Melinda Young ✿ Writing and making by the sea
Melinda Young is a thoughtful maker who creates objects and sentences that reflect a connection to where we are in the world.
Melinda Young is a maker based on Dharawal Country in NSW, Australia. Her practice spans jewellery and textiles, exploring place and materiality. Melinda is fascinated by the potential for unexpected narrative, finding inspiration in the landscape, re-purposed materials and her surroundings. She takes delight in the colours and textures discovered whilst exploring her coastal environment, which is a constant creative stimulus for a curious maker who is attracted to the tiny details – the patina and beauty of the everyday.
Melinda makes jewellery and intimately scaled two and three-dimensional textile works that reflect experiences of being in and coming to understand place and the complexities of place-based making practices inherent in the contemporary context of so-called Australia. She is particularly interested in traces of human and non-human interactions left behind on the body and on the land, such as the ephemerality of scent, and more recently the concept of the stain.
Exhibiting extensively in Australia and internationally since 1997, Melinda’s work is held in public collections and included in numerous publications. She has worked within the contemporary craft and design field since 1999 as a tertiary and community educator, curator, gallery manager and sometimes writer. Melinda is currently an Associate Lecturer, the Faculty of Arts, Design & Architecture UNSW and is undertaking a cross-disciplinary PhD in Human Geography and Creative Arts at the University of Wollongong.
I live on a narrow strip of settled land under the Illawarra Escarpment and beside the ocean, about an hour south of Sydney on Dharawal Country, a place known to some as the ‘Coal Coast’, a name that speaks to a multiplicity of layered tensions. This place has its own micro-environments and weather systems, caught as it is between the constant shifting shimmer of the sea and the magnificent mystery of the cliffs that rise above, silently bearing witness to the smallness of events below. Light is different here, the sun glows and shimmers as it rises over the ocean and deflects back off the escarpment onto the land below; in winter we lose the sun as it retreats behind the escarpment well before it sets, throwing a bush-shaded pall that gradually seeps down the coast as the plain widens and the escarpment disperses.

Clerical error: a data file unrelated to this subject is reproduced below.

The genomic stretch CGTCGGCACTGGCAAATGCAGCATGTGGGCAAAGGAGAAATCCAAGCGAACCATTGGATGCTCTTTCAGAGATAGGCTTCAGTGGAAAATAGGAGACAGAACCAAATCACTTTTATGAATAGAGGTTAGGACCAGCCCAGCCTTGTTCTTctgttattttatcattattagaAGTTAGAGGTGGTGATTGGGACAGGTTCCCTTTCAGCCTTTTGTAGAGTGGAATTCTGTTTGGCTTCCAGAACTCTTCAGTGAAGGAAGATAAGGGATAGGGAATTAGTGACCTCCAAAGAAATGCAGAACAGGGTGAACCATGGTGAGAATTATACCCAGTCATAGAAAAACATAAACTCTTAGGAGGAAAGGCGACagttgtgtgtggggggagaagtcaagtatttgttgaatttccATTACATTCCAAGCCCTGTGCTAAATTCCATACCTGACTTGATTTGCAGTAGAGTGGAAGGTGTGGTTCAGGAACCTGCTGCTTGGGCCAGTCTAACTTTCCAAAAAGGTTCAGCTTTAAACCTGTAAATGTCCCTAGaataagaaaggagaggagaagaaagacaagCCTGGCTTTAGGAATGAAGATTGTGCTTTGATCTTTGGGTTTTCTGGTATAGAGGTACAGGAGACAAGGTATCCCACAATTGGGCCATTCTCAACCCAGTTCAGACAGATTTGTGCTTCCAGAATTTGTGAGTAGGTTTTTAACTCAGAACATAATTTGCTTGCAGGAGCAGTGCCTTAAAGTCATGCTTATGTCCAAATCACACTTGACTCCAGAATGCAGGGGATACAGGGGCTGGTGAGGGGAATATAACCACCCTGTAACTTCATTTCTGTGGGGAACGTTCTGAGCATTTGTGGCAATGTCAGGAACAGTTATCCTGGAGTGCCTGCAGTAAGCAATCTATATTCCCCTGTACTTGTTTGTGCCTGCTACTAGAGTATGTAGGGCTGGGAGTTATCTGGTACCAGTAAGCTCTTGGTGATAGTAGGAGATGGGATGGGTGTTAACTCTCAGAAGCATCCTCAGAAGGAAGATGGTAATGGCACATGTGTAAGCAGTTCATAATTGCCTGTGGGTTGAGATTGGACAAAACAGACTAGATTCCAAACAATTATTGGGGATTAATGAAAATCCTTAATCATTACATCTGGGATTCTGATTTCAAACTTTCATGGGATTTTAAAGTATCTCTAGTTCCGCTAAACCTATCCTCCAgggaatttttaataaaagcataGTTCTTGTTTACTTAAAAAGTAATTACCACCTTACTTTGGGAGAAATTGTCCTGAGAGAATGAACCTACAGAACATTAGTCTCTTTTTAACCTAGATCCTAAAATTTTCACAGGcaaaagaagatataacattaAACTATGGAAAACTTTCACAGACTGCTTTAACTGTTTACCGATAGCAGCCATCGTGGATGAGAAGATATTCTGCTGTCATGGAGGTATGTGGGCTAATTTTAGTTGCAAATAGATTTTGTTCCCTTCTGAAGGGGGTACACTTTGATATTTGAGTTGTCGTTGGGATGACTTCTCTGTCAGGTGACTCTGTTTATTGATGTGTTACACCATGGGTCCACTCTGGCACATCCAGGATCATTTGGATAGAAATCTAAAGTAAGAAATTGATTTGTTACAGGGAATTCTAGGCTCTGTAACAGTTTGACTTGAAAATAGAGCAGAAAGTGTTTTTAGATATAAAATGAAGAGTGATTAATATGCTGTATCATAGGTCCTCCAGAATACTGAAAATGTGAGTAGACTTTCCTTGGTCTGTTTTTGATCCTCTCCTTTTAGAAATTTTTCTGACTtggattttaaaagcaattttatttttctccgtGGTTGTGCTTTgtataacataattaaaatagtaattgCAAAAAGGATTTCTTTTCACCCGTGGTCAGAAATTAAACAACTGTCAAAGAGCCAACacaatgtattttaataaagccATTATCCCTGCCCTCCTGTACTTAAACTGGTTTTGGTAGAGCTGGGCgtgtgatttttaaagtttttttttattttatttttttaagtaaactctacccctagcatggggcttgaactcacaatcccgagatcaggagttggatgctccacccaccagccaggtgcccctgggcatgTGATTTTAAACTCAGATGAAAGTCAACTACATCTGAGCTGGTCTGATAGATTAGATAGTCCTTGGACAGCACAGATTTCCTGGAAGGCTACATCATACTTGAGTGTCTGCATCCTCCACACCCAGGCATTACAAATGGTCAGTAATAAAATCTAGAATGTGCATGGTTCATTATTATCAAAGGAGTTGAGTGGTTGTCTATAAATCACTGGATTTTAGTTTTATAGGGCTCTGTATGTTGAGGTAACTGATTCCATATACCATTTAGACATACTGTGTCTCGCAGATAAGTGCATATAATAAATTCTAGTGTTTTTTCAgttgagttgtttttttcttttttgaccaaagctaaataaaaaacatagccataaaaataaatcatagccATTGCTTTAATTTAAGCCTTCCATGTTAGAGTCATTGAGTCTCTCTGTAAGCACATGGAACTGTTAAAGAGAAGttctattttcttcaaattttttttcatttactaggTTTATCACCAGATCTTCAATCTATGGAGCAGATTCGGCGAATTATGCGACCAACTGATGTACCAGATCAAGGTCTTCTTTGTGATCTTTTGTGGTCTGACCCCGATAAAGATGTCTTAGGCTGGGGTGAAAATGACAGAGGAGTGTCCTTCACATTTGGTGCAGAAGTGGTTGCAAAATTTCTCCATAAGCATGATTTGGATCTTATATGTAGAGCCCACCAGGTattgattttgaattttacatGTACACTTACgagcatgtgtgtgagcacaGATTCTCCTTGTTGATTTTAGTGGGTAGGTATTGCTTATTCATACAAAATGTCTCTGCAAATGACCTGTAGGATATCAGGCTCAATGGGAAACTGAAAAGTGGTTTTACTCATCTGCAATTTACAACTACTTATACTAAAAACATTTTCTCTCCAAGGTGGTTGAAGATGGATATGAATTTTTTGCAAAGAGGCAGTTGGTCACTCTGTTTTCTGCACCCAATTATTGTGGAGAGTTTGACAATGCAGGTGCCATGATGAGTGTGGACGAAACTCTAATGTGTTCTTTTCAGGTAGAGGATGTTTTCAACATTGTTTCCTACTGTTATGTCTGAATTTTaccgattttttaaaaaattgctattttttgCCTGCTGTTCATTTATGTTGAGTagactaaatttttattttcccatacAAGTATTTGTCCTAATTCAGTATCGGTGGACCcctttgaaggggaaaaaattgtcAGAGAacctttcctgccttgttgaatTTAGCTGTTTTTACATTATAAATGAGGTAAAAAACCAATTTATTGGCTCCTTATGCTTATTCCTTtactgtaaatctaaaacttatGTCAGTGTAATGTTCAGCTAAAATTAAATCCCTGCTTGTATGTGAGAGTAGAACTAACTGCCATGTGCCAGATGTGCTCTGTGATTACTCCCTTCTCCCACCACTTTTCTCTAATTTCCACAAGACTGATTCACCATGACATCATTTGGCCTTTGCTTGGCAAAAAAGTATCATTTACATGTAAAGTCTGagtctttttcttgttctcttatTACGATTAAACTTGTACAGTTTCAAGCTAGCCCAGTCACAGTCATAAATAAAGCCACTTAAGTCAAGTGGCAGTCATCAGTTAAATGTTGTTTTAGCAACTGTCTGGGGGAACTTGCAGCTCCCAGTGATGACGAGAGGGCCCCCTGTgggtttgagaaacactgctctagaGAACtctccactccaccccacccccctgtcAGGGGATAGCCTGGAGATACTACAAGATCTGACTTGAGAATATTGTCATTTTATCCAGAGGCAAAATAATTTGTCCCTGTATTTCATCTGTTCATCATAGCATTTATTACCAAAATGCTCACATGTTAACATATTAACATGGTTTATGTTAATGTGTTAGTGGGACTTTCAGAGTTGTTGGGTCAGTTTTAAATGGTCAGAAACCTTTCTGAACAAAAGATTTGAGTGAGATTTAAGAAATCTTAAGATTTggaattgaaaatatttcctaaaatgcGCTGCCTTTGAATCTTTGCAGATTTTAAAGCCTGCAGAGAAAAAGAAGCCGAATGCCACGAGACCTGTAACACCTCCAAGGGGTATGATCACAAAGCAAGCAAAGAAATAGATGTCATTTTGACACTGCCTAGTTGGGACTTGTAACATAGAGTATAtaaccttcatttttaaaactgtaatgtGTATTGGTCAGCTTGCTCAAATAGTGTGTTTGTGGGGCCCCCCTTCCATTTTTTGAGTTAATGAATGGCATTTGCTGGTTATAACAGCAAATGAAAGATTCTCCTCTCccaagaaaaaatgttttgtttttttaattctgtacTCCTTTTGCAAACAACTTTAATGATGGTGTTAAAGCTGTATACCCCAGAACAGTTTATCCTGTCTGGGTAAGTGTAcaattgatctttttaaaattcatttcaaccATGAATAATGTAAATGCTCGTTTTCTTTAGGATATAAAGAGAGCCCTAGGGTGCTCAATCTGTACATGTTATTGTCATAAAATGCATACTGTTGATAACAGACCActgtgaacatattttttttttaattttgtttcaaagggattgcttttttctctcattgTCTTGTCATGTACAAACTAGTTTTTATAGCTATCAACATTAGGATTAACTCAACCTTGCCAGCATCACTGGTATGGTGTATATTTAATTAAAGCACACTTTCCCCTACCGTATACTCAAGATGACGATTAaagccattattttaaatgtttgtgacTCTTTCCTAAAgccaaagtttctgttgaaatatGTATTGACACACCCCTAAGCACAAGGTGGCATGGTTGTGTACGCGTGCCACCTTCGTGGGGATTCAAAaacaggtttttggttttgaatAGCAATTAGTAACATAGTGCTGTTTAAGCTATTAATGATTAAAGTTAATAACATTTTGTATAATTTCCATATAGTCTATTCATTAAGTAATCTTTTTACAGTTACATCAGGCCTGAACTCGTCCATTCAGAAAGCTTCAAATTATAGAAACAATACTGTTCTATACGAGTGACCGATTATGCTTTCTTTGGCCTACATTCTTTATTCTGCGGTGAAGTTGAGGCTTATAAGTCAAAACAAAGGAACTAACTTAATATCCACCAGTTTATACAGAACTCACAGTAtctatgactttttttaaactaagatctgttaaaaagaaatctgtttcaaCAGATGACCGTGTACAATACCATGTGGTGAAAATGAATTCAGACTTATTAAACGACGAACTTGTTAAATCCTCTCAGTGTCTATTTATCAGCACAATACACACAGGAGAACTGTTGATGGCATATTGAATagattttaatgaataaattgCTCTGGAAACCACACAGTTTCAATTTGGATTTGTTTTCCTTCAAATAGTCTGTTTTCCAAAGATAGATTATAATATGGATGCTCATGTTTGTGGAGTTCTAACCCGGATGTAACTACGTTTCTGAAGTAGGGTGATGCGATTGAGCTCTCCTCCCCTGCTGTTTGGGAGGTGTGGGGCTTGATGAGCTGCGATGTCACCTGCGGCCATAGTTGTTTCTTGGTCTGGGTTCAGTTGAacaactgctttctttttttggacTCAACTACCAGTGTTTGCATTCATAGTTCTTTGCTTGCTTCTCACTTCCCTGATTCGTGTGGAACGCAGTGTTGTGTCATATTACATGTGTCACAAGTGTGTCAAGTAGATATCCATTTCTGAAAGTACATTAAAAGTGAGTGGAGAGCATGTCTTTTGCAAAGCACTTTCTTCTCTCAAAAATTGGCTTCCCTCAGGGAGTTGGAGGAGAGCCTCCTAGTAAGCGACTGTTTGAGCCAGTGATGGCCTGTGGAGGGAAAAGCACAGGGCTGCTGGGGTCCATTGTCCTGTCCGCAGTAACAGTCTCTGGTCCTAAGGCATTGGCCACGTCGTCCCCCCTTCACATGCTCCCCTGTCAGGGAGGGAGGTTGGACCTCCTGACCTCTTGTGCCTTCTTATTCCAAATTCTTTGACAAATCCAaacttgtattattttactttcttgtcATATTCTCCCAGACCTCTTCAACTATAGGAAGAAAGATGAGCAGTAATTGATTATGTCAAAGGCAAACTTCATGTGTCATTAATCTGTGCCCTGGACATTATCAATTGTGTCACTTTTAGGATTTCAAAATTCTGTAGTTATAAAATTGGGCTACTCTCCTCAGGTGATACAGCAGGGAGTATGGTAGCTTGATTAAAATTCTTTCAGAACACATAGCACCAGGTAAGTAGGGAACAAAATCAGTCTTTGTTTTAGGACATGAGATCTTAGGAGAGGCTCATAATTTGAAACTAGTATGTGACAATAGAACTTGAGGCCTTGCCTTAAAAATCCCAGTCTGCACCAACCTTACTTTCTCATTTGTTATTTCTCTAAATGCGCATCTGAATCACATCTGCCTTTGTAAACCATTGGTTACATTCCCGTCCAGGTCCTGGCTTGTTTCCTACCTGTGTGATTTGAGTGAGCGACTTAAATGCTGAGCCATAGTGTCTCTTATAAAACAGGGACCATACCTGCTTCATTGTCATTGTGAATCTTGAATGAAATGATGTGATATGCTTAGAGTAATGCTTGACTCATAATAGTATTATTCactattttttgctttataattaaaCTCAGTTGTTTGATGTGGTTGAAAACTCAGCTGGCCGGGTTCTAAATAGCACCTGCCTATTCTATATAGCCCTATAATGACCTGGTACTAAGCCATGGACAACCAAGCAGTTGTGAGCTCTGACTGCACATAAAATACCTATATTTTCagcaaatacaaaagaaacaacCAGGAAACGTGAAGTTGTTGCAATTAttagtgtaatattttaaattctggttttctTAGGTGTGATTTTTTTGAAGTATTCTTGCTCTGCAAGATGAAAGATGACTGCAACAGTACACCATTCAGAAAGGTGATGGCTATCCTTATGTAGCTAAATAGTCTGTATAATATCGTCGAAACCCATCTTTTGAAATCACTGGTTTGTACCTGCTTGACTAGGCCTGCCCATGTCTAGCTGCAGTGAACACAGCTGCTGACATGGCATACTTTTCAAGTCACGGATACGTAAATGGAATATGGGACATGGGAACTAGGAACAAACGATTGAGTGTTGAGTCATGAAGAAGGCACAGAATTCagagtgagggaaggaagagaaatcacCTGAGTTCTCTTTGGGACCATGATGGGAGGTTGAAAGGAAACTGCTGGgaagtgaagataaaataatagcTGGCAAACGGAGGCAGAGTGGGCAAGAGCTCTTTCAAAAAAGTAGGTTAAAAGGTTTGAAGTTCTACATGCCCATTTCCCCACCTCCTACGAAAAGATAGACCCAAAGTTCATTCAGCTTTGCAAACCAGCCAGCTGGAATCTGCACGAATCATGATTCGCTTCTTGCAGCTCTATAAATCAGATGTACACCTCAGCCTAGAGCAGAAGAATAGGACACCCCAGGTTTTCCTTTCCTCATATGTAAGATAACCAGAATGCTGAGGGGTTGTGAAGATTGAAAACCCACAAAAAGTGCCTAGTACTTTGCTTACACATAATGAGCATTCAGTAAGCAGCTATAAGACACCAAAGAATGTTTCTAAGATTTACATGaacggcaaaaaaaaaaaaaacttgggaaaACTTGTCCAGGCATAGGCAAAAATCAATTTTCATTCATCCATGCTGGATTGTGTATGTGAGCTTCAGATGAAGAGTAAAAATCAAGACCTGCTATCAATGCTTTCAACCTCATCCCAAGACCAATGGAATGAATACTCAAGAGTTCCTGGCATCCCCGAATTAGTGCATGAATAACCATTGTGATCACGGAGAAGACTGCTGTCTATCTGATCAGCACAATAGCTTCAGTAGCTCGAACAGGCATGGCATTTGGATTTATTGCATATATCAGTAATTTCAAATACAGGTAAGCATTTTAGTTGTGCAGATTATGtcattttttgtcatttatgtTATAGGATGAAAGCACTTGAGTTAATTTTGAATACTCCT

I walk the same stretch of beach almost daily, grounded by the intimacy that comes with habit and the awe of realising that despite knowing a place, it is never the same, always in flex and flux. I try to capture the shifts and changes through photographs but never quite succeed. Being bodily immersed in the ocean looking along the coastline and back at the escarpment is one of the deepest pleasures of my life. My work responds to the sensate and literal traces of these experiences, by way of corresponding with materials gleaned, gathered, or gifted.
I write as a way of trying to better understand ideas, materials, and approaches to making practice as well as about things that pique my curiosity. In some ways writing is a way of thinking about and through making (to paraphrase Tim Ingold). However, when I write, I struggle to find ways of bringing my ideas to light, to unpack succinctly the complexity of things that I am thinking about. Although I love to write, in some ways it feels like hovering on a precipice, I wish it was more like being in the sea.
I admire writers whose playful interrogation of ideas has depth, and layered subtleties (and humour). Discovering Jane Austen and Douglas Adams in my teenage years was formative. I feel fortunate to have had Margaret West as an early mentor and I return to her work and words frequently. Recently I have been fortunate to be a part of a small group of makers led by Roseanne Bartley, who come together online to write about aspects of practice. I greatly admire the writing of Rebecca Solnit, Tim Ingold, Lisbeth den Besten and Damian Skinner.